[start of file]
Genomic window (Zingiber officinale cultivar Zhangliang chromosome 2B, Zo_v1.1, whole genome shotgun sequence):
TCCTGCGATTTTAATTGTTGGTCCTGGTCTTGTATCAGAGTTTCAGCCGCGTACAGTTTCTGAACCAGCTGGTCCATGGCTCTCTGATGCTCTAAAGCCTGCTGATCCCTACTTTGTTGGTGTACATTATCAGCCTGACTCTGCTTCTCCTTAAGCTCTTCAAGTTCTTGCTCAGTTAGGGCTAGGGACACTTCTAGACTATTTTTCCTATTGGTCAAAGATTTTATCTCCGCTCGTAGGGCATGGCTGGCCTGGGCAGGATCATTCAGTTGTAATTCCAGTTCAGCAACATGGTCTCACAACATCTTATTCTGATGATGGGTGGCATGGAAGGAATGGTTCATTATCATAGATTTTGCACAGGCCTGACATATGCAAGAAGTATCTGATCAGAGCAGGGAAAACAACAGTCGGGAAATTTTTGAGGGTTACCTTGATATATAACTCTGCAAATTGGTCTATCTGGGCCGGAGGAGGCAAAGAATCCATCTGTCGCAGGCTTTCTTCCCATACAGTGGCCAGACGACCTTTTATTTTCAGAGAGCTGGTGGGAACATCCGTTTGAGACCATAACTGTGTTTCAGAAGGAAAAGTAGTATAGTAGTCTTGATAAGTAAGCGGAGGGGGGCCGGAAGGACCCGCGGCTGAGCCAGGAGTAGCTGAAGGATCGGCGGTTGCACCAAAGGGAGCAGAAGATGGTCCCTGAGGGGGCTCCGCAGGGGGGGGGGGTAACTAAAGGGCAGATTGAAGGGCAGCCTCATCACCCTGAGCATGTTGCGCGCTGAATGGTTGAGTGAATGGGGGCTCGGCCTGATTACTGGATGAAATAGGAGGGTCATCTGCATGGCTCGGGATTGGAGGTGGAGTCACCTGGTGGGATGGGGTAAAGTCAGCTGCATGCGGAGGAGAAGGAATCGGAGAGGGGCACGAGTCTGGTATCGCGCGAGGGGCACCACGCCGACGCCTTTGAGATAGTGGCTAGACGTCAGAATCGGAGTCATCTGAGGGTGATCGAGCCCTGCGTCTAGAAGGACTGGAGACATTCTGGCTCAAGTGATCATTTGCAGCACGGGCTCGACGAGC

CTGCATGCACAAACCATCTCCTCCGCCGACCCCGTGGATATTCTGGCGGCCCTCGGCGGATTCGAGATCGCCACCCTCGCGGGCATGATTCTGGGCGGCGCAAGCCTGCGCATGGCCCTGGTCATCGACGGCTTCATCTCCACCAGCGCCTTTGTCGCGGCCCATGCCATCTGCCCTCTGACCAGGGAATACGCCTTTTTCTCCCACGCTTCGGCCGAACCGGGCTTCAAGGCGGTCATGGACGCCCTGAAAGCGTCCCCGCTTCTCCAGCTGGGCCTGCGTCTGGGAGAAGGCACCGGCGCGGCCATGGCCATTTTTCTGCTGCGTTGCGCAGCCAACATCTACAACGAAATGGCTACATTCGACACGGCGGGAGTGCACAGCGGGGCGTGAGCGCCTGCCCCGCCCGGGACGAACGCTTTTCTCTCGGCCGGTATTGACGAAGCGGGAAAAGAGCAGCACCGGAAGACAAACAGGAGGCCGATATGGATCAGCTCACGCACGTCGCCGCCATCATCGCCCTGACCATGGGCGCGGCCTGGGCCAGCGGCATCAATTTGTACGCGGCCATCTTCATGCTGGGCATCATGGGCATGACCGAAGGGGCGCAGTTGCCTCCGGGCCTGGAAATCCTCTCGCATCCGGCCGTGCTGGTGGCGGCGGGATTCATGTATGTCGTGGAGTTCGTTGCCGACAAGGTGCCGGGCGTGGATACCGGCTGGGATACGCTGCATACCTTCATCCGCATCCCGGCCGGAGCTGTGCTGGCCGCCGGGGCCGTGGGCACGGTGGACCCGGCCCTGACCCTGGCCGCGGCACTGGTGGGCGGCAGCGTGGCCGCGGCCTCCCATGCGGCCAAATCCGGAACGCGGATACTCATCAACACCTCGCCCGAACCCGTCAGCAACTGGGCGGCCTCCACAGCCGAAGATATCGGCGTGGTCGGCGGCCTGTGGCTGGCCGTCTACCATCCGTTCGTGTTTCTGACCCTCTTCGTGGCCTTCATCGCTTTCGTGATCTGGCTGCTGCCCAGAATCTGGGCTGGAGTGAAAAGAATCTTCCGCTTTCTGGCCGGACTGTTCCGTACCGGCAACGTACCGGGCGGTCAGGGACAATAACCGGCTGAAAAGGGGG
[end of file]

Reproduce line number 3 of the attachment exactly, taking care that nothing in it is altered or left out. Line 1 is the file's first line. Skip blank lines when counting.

CTGCATGCACAAACCATCTCCTCCGCCGACCCCGTGGATATTCTGGCGGCCCTCGGCGGATTCGAGATCGCCACCCTCGCGGGCATGATTCTGGGCGGCGCAAGCCTGCGCATGGCCCTGGTCATCGACGGCTTCATCTCCACCAGCGCCTTTGTCGCGGCCCATGCCATCTGCCCTCTGACCAGGGAATACGCCTTTTTCTCCCACGCTTCGGCCGAACCGGGCTTCAAGGCGGTCATGGACGCCCTGAAAGCGTCCCCGCTTCTCCAGCTGGGCCTGCGTCTGGGAGAAGGCACCGGCGCGGCCATGGCCATTTTTCTGCTGCGTTGCGCAGCCAACATCTACAACGAAATGGCTACATTCGACACGGCGGGAGTGCACAGCGGGGCGTGAGCGCCTGCCCCGCCCGGGACGAACGCTTTTCTCTCGGCCGGTATTGACGAAGCGGGAAAAGAGCAGCACCGGAAGACAAACAGGAGGCCGATATGGATCAGCTCACGCACGTCGCCGCCATCATCGCCCTGACCATGGGCGCGGCCTGGGCCAGCGGCATCAATTTGTACGCGGCCATCTTCATGCTGGGCATCATGGGCATGACCGAAGGGGCGCAGTTGCCTCCGGGCCTGGAAATCCTCTCGCATCCGGCCGTGCTGGTGGCGGCGGGATTCATGTATGTCGTGGAGTTCGTTGCCGACAAGGTGCCGGGCGTGGATACCGGCTGGGATACGCTGCATACCTTCATCCGCATCCCGGCCGGAGCTGTGCTGGCCGCCGGGGCCGTGGGCACGGTGGACCCGGCCCTGACCCTGGCCGCGGCACTGGTGGGCGGCAGCGTGGCCGCGGCCTCCCATGCGGCCAAATCCGGAACGCGGATACTCATCAACACCTCGCCCGAACCCGTCAGCAACTGGGCGGCCTCCACAGCCGAAGATATCGGCGTGGTCGGCGGCCTGTGGCTGGCCGTCTACCATCCGTTCGTGTTTCTGACCCTCTTCGTGGCCTTCATCGCTTTCGTGATCTGGCTGCTGCCCAGAATCTGGGCTGGAGTGAAAAGAATCTTCCGCTTTCTGGCCGGACTGTTCCGTACCGGCAACGTACCGGGCGGTCAGGGACAATAACCGGCTGAAAAGGGGG